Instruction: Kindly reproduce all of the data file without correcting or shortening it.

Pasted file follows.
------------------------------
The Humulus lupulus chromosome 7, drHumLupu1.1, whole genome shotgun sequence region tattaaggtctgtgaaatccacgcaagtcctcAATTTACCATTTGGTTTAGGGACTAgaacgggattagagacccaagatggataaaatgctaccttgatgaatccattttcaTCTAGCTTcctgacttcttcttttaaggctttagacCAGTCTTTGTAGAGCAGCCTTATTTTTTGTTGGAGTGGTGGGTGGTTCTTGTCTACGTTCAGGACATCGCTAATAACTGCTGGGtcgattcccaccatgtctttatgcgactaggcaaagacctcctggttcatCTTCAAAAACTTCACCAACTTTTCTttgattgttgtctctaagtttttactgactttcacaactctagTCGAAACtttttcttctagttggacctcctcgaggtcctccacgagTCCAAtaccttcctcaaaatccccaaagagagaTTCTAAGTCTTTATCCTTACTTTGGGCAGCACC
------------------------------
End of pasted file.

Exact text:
The Humulus lupulus chromosome 7, drHumLupu1.1, whole genome shotgun sequence region tattaaggtctgtgaaatccacgcaagtcctcAATTTACCATTTGGTTTAGGGACTAgaacgggattagagacccaagatggataaaatgctaccttgatgaatccattttcaTCTAGCTTcctgacttcttcttttaaggctttagacCAGTCTTTGTAGAGCAGCCTTATTTTTTGTTGGAGTGGTGGGTGGTTCTTGTCTACGTTCAGGACATCGCTAATAACTGCTGGGtcgattcccaccatgtctttatgcgactaggcaaagacctcctggttcatCTTCAAAAACTTCACCAACTTTTCTttgattgttgtctctaagtttttactgactttcacaactctagTCGAAACtttttcttctagttggacctcctcgaggtcctccacgagTCCAAtaccttcctcaaaatccccaaagagagaTTCTAAGTCTTTATCCTTACTTTGGGCAGCACC